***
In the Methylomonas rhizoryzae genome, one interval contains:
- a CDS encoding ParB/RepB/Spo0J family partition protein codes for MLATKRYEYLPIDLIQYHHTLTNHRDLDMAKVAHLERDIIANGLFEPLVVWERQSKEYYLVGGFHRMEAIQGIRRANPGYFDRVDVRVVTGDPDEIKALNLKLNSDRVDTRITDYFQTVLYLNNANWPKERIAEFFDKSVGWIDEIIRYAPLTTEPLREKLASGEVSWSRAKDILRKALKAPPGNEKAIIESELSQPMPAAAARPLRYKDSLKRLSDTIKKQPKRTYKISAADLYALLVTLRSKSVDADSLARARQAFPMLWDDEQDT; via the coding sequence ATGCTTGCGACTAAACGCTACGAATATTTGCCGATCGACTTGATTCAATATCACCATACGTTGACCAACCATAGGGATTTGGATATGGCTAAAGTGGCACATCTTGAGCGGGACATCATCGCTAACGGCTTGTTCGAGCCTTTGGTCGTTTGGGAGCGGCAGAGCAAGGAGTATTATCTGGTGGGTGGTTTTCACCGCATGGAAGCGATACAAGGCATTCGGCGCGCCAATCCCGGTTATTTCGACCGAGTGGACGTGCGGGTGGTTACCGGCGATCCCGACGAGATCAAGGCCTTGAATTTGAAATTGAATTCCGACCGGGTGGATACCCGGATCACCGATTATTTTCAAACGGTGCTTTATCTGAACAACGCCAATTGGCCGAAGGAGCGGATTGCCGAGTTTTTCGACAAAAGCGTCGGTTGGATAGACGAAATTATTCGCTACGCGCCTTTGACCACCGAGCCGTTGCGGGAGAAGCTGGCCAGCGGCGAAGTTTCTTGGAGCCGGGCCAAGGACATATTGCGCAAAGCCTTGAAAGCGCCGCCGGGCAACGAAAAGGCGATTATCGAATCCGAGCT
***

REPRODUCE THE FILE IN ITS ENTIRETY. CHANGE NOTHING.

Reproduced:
In the Methylomonas rhizoryzae genome, one interval contains:
- a CDS encoding ParB/RepB/Spo0J family partition protein codes for MLATKRYEYLPIDLIQYHHTLTNHRDLDMAKVAHLERDIIANGLFEPLVVWERQSKEYYLVGGFHRMEAIQGIRRANPGYFDRVDVRVVTGDPDEIKALNLKLNSDRVDTRITDYFQTVLYLNNANWPKERIAEFFDKSVGWIDEIIRYAPLTTEPLREKLASGEVSWSRAKDILRKALKAPPGNEKAIIESELSQPMPAAAARPLRYKDSLKRLSDTIKKQPKRTYKISAADLYALLVTLRSKSVDADSLARARQAFPMLWDDEQDT; via the coding sequence ATGCTTGCGACTAAACGCTACGAATATTTGCCGATCGACTTGATTCAATATCACCATACGTTGACCAACCATAGGGATTTGGATATGGCTAAAGTGGCACATCTTGAGCGGGACATCATCGCTAACGGCTTGTTCGAGCCTTTGGTCGTTTGGGAGCGGCAGAGCAAGGAGTATTATCTGGTGGGTGGTTTTCACCGCATGGAAGCGATACAAGGCATTCGGCGCGCCAATCCCGGTTATTTCGACCGAGTGGACGTGCGGGTGGTTACCGGCGATCCCGACGAGATCAAGGCCTTGAATTTGAAATTGAATTCCGACCGGGTGGATACCCGGATCACCGATTATTTTCAAACGGTGCTTTATCTGAACAACGCCAATTGGCCGAAGGAGCGGATTGCCGAGTTTTTCGACAAAAGCGTCGGTTGGATAGACGAAATTATTCGCTACGCGCCTTTGACCACCGAGCCGTTGCGGGAGAAGCTGGCCAGCGGCGAAGTTTCTTGGAGCCGGGCCAAGGACATATTGCGCAAAGCCTTGAAAGCGCCGCCGGGCAACGAAAAGGCGATTATCGAATCCGAGCT